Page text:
Challenging financial situations have created anxiety and confusion over the past five years for most U.S. producers. Low commodity prices have been one of the primary culprits, even though productivity and efficiency continue to improve. Why is it some operations have been profitable, yet others struggle to break even?
Strategic Resource Teams
One common denominator of those who are the most successful correlates with the best human resources surrounding them. Not only do they have the best connections, they have comprehensive communication as well. Conversely, a strategic resource team helps you to focus on your business where the critical decisions are made; identifying the people as the most important resource.
Create your own strategic resource team to reset your business’ trajectory. Alternative growth strategies, risk mitigation, new markets, a new profit center, access to capital, collaborative opportunities, generational transition, new land rental opportunities, agronomic improvements, herd health improvements, lower interest rates and better value propositions are just some of the basics that can come from your newly identified strategic resource team. Maybe you're already working with a great team, but are you maximizing your, and their, potential? What gaps do you have in your current resource team, and how might that be negatively affecting your business?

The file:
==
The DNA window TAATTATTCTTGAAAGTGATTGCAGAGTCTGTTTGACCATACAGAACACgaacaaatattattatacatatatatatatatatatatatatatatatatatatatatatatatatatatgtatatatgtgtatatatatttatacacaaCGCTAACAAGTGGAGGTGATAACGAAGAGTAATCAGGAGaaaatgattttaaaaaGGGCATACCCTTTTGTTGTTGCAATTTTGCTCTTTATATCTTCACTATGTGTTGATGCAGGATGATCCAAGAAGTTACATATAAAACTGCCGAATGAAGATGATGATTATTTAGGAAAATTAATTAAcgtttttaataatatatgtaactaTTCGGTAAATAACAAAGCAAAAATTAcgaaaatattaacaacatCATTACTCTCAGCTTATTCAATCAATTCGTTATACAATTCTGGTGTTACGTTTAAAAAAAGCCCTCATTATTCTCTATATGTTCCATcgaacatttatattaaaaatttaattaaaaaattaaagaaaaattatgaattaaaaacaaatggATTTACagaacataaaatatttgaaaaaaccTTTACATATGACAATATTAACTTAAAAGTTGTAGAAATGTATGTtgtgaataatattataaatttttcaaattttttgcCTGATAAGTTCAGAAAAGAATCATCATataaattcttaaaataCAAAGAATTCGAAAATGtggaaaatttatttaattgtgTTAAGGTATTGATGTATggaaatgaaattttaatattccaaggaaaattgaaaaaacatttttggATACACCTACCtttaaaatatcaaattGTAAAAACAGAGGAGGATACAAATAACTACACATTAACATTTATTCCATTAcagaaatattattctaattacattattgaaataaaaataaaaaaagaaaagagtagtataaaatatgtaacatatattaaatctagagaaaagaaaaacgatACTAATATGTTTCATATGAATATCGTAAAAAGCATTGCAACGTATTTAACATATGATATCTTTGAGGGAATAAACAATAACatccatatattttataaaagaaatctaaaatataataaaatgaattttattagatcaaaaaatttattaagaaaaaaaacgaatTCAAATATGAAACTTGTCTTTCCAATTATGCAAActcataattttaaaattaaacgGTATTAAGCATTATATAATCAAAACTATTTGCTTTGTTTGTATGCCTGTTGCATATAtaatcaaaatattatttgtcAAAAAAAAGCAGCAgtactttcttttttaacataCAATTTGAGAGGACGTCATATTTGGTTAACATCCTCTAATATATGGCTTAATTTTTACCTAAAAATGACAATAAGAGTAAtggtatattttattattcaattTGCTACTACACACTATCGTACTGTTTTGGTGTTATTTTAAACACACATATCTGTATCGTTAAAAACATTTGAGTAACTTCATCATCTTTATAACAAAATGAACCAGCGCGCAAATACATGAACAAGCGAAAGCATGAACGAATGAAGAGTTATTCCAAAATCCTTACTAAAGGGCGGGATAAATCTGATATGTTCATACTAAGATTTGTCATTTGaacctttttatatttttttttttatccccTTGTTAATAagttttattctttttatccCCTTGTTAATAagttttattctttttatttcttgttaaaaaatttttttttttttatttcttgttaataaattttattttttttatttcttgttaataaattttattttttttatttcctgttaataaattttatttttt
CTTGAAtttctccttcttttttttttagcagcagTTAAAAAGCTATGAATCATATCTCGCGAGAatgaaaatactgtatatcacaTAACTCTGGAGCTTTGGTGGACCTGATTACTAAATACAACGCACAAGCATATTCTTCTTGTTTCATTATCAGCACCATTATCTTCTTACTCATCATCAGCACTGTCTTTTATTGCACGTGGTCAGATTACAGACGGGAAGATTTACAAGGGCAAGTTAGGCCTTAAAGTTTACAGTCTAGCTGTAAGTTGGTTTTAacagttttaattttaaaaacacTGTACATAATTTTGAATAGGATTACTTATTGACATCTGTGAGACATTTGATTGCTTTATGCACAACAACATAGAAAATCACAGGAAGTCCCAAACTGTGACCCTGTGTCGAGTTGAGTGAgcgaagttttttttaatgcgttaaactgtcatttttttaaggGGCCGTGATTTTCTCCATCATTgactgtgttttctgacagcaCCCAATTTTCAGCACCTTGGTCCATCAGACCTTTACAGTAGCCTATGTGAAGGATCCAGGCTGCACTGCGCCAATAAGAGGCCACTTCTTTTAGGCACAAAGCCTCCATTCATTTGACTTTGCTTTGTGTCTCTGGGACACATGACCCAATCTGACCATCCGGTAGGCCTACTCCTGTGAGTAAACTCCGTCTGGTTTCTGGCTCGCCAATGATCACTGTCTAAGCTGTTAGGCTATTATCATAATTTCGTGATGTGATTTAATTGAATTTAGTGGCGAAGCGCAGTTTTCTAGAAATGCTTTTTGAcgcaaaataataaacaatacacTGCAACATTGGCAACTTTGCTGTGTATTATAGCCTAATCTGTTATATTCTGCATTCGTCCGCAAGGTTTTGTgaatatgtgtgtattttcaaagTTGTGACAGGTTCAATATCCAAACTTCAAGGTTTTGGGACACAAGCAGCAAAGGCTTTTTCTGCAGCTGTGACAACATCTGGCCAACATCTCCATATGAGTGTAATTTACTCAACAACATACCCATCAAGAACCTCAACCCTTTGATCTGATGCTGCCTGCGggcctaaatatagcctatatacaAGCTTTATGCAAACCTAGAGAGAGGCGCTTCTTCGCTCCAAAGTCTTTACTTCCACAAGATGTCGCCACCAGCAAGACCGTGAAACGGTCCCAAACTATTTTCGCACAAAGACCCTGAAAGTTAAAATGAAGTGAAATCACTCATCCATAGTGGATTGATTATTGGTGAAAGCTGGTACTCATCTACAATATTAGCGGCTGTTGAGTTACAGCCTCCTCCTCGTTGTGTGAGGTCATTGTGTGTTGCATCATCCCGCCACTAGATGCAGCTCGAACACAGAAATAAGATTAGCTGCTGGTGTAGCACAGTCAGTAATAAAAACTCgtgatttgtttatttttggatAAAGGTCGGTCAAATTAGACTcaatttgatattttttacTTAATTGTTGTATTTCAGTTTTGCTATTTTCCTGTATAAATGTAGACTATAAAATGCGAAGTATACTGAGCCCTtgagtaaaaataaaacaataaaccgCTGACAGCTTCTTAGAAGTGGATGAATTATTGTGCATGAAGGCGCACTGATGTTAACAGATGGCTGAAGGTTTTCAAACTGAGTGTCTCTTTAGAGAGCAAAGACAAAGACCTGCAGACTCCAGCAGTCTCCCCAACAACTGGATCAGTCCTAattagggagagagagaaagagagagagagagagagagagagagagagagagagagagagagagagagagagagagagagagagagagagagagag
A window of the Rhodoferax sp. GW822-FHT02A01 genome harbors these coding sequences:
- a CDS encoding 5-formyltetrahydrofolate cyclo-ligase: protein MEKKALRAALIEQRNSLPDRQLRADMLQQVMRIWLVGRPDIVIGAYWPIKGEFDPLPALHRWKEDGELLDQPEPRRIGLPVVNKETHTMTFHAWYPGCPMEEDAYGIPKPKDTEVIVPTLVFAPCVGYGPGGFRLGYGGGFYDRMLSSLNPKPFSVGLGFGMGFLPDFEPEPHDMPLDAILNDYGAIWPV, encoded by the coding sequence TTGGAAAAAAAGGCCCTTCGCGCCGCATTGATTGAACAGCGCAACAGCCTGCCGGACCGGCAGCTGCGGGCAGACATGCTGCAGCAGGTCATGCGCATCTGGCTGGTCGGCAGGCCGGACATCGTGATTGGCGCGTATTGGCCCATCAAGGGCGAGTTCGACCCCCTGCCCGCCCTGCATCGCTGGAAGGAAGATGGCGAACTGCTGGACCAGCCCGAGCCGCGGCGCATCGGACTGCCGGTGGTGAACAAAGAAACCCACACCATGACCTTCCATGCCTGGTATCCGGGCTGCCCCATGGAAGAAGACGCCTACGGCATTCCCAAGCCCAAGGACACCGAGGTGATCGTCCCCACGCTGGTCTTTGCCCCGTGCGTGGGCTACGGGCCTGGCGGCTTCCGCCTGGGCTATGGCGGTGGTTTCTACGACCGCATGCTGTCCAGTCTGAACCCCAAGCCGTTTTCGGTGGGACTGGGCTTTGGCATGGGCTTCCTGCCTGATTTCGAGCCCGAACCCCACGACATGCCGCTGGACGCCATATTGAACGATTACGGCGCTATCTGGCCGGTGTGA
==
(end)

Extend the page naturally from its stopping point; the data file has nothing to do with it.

Typically, communication is the biggest hurdle, and lack of transparency can derail a great team. Your strategic team can’t completely help without a total understanding of your financial condition. In 99% of cases, the more information you give, the more they can help. Ultimately your success leads to their success, so why hide any financial details? Statements including cash flow, cost of production details, income statements, profit center P&L, balance sheets, trend analysis and pertinent financial ratios should be on the table for your strategic resource team.
CANDIDATES FOR YOUR STRATEGIC RESOURCE TEAM
1. Family: actively engaged, owners, eventual owners, spouses.
2. Advisory Board: family, key employees, trusted mentors.
3. Financial/Production Consultants: strategic planning, coaching, education.
4. Lender: access to capital, interest rates, education.
5. CPA: should understand your market value position.
6. Attorney: business structure, succession/transition planning.
7. Investment Partners: landowners, peers, family, others.
8. Insurance Agents: risk management, production, property, liability.
9. Marketing Advisers: brokers, end-users, market analyst, education.
10. Peer Advisory Board: similar farmers not in direct competition.
Chris Barron is director of operations and president of Carson and Barron Farms in Rowley, Iowa. He is also a national financial consultant for Ag View Solutions.